October 28th, 2011

Genghis Khan – The Modern Day Adam?

I recently had the opportunity of viewing the movie “Mongol”, a film based on the life of the warrior king Genghis Khan. It was a good film, if you like that sort of thing, but the best part of it was that it invoked a memory of a Human Genetics study that I had forgotten about, and of which you may not have heard. If you are aware of the study, then perhaps you’ll enjoy having your memory refreshed as I have, as the study revealed quite an interesting genealogical theory. If true the theory thus accounts for the drive to succeed and reign supreme at the top of our chosen fields that exists within many of us, if not, it simply means that we’re working like crazy to meet our financial needs and obligations and put our kids through college! I’ll let you be the judge of whichever thesis best suits your own personal circumstances or personality, you’ll know better after reading about the study.

The results of the study were first revealed through an article appearing in the American Journal of Human Genetics in March of 2003. A group of 23 geneticists had been studying the DNA of 2,000 men from across Eurasia. To their amazement they found a striking pattern common to several dozen of those men, no matter where they came from. This exact genetic pattern ran through sixteen different population groups scattered across the entire area ranging from the Caspian Sea (which borders Russia to the north and Iran to the south) to the Pacific Ocean. They theorized that if the proportion of men with this pattern found in their group (eight percent) was applied across the entire population of the area, the startling conclusion would be that 16 million men would share a common ancestor!

How Can Such a Theory Be Justified?

The data accumulated as a foundation for this theory came from a study of Y-chromosomes; possessed by men but not by women. Each man has a pattern on his Y-chromosome in his own unique signature, yet these signatures contain similarities which allow geneticists to spot family relationships. These relationships are then displayed in “genetic family trees” known as star clusters (as they are drawn as clusters of stars as opposed to the traditional tree design). They first analyzed the clusters, tracing them back through time and space to pinpoint their most recent common ancestor. They worked with 34 generations, allowing 30 years per generation, and eventually placed that common ancestor around 1,000 years ago. They figured with a margin of error of 300 years either way, but most were convinced that lowering the length of each generation by five years to 25 as opposed to 30 would be a more accurate summation.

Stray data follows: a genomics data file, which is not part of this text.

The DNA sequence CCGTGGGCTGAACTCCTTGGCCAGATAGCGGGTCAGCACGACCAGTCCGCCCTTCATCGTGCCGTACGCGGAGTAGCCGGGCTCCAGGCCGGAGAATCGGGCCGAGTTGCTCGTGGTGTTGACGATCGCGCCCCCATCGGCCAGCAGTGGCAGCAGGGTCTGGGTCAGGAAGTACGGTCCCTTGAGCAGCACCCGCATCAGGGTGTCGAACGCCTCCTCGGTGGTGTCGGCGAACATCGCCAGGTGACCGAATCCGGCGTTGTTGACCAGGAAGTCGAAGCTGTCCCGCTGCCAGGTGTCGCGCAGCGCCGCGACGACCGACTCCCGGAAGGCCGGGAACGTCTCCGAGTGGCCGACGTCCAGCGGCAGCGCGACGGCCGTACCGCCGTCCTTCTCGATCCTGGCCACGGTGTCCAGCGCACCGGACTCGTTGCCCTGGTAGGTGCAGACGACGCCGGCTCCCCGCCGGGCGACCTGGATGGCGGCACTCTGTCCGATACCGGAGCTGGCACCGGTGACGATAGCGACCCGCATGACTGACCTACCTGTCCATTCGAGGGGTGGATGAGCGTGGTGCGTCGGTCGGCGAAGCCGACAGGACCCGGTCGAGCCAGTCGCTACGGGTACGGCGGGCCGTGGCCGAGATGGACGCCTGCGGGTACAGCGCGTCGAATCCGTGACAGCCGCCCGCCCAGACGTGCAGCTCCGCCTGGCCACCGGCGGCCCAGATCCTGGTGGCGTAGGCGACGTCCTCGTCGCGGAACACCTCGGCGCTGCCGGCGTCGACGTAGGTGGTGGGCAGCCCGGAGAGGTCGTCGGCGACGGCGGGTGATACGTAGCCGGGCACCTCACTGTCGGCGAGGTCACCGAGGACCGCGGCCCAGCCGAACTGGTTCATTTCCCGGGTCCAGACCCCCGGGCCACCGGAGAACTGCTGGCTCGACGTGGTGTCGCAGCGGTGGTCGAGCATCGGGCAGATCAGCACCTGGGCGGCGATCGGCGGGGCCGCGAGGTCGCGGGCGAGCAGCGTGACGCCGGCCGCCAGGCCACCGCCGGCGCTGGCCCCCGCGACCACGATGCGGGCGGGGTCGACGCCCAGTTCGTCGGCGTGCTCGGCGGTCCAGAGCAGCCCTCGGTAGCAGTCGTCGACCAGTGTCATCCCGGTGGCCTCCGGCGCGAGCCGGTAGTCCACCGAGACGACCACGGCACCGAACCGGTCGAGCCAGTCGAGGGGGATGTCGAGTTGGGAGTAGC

This hypothesis would place that ancestor at around 850 years ago, and because most of the slightly different local variations occurred in one area, they ere able to place this ancestor at a particular location – Mongolia. The conclusion was that one man in Mongolia during the 13th century had scattered hid genetic material across most of Europe and Asia with the result that it is shared by one out of every two hundred men today. Researchers were astounded, but needed further proof before presenting their theory to the world. That proof came when they plotted the 16 groups on a map of the empire created by Genghis Khan during his reign. The result was a perfect match.

Further Proof Provided Through Historical Analysis

It is conceivable that the common ancestor could have been someone other than Genghis Khan, at least one of his brothers or relatives. Considering some historical data however (always important when making genealogical deductions) presents further reason to believe that it was indeed the mighty Genghis. Beautiful women were part of the bounty of warfare during this period in history, and it was customary for the commander to have first choice. Genghis Khan was a stickler for doing this correctly, it not only asserted his authority, but also a method of displaying his generosity to his subordinate officials, when he handed them on as gifts to his loyal generals.

Genghis Khan had access to many hundreds of women during hid forty year reign, and it is conceivable that many of them bore him children. Let’s do a quick estimation to demonstrate further that this theory is indeed possible. Let us conservatively grant him 10 sons over that 40 year period – it could have been as much as a hundred. If we say that each son produced two sons with the consequence of doubling the number of Genghis’s male descendants every generation for 30 generations – the calculation is unbelievable. After 5 generations he would have around 1350 male descendants, after 10 however that number is close to 10,000, after 20 generations it has grown to 10 million. To find 16 million descendants of his today then is not so unrealistic.

It is fashionable these days to attribute behaviour to one’s genetic makeup. With Genghis Khan however, there is behaviour behind those genetics that amounts to character. A character composed of strategic genius, drive, leadership skills, ruthlessness, generosity, and many other attributes. If you are of a similar nature, it could be you’re related to Genghis Khan. If so though, please stick to the traditional methods of courting and dating!